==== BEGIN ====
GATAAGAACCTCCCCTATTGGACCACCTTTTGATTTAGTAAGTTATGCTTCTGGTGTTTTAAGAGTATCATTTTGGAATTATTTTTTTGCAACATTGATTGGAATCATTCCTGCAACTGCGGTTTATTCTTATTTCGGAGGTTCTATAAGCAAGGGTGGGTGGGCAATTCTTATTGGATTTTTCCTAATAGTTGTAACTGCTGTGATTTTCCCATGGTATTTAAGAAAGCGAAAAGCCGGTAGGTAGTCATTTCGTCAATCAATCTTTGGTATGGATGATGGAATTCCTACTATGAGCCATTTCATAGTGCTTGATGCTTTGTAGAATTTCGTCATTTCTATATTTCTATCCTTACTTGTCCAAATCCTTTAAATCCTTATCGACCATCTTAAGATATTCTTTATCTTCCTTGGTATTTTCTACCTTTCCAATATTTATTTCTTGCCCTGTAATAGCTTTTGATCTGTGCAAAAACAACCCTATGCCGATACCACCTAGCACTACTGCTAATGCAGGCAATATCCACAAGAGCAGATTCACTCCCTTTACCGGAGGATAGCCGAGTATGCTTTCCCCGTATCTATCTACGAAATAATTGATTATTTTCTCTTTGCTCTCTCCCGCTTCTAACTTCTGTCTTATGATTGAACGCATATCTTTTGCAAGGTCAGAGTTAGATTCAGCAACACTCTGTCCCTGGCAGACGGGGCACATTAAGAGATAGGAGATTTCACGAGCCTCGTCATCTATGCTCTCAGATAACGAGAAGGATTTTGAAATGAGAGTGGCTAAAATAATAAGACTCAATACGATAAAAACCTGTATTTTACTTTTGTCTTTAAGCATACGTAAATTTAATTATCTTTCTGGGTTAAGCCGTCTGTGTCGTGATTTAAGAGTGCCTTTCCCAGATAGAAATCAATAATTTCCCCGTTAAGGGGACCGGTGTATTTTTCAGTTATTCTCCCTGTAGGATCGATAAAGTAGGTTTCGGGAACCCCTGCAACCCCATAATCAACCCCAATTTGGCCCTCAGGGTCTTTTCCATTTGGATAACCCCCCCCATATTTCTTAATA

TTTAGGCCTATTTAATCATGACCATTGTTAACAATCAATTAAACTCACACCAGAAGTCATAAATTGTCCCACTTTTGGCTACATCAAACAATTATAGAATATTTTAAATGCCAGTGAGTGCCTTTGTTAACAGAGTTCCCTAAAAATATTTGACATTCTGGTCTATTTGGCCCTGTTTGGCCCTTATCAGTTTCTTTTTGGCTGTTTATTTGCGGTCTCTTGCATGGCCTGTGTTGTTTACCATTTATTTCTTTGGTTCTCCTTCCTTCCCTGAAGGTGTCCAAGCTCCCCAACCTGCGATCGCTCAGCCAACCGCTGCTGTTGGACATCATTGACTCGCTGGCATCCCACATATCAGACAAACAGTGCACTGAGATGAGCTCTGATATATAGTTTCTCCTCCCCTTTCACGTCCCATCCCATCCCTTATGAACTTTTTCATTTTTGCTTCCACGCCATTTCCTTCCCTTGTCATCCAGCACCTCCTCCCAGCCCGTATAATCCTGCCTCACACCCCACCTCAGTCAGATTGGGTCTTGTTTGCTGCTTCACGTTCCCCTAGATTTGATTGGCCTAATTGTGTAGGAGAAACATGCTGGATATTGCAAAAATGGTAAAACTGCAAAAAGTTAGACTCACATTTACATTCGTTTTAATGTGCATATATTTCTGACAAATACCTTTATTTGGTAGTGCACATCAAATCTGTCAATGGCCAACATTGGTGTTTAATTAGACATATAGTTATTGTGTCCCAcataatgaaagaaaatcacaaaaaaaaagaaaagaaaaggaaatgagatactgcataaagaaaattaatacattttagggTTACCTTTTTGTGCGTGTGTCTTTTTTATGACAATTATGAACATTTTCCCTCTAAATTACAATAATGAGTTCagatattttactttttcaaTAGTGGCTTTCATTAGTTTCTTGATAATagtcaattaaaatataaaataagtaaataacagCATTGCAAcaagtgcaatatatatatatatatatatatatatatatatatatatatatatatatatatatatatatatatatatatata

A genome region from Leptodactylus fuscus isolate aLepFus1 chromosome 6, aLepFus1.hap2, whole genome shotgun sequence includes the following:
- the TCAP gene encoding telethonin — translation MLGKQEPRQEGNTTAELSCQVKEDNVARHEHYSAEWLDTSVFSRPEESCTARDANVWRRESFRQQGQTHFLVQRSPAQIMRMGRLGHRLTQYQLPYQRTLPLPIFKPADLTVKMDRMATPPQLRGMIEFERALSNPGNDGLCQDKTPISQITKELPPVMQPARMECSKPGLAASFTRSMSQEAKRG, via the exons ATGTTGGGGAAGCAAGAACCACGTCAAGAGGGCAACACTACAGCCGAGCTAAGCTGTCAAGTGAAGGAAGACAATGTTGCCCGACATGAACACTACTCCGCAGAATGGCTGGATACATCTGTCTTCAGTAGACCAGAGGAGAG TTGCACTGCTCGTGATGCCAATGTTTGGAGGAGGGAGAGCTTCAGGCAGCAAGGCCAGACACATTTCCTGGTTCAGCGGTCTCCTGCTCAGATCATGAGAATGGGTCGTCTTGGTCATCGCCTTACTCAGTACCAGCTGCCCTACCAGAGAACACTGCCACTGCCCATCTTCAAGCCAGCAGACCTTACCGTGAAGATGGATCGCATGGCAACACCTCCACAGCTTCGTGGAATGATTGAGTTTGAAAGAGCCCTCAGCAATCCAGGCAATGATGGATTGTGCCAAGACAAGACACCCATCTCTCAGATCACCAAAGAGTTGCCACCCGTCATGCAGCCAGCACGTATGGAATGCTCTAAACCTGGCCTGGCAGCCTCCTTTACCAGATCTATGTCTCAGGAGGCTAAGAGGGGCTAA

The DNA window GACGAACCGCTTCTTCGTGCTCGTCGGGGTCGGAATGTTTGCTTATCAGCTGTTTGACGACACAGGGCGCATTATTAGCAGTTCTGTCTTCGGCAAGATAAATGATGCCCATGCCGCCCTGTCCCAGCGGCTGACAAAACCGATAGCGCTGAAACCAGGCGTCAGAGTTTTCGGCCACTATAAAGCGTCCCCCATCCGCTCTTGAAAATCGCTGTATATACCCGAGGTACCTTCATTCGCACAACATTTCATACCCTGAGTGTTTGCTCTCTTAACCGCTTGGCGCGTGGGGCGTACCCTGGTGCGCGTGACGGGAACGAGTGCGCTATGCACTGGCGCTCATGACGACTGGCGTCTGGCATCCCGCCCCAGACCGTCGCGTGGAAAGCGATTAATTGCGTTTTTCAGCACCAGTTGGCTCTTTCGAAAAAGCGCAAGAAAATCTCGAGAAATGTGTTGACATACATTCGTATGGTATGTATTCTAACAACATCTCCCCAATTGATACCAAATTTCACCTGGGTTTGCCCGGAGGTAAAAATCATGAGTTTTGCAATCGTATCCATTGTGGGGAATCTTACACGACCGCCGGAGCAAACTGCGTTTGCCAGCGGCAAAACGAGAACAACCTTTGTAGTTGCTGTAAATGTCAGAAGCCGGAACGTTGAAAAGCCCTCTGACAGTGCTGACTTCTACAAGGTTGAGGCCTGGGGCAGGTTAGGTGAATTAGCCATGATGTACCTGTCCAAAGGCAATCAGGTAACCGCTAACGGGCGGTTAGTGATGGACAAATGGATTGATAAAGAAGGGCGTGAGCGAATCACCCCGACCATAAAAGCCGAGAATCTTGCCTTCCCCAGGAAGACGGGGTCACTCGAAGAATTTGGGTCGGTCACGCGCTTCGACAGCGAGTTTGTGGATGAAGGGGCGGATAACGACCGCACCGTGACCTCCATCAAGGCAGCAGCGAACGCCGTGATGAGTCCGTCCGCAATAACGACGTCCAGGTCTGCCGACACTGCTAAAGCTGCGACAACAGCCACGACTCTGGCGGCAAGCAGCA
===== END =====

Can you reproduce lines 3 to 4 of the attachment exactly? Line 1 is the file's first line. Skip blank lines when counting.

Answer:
A genome region from Leptodactylus fuscus isolate aLepFus1 chromosome 6, aLepFus1.hap2, whole genome shotgun sequence includes the following:
- the TCAP gene encoding telethonin — translation MLGKQEPRQEGNTTAELSCQVKEDNVARHEHYSAEWLDTSVFSRPEESCTARDANVWRRESFRQQGQTHFLVQRSPAQIMRMGRLGHRLTQYQLPYQRTLPLPIFKPADLTVKMDRMATPPQLRGMIEFERALSNPGNDGLCQDKTPISQITKELPPVMQPARMECSKPGLAASFTRSMSQEAKRG, via the exons ATGTTGGGGAAGCAAGAACCACGTCAAGAGGGCAACACTACAGCCGAGCTAAGCTGTCAAGTGAAGGAAGACAATGTTGCCCGACATGAACACTACTCCGCAGAATGGCTGGATACATCTGTCTTCAGTAGACCAGAGGAGAG TTGCACTGCTCGTGATGCCAATGTTTGGAGGAGGGAGAGCTTCAGGCAGCAAGGCCAGACACATTTCCTGGTTCAGCGGTCTCCTGCTCAGATCATGAGAATGGGTCGTCTTGGTCATCGCCTTACTCAGTACCAGCTGCCCTACCAGAGAACACTGCCACTGCCCATCTTCAAGCCAGCAGACCTTACCGTGAAGATGGATCGCATGGCAACACCTCCACAGCTTCGTGGAATGATTGAGTTTGAAAGAGCCCTCAGCAATCCAGGCAATGATGGATTGTGCCAAGACAAGACACCCATCTCTCAGATCACCAAAGAGTTGCCACCCGTCATGCAGCCAGCACGTATGGAATGCTCTAAACCTGGCCTGGCAGCCTCCTTTACCAGATCTATGTCTCAGGAGGCTAAGAGGGGCTAA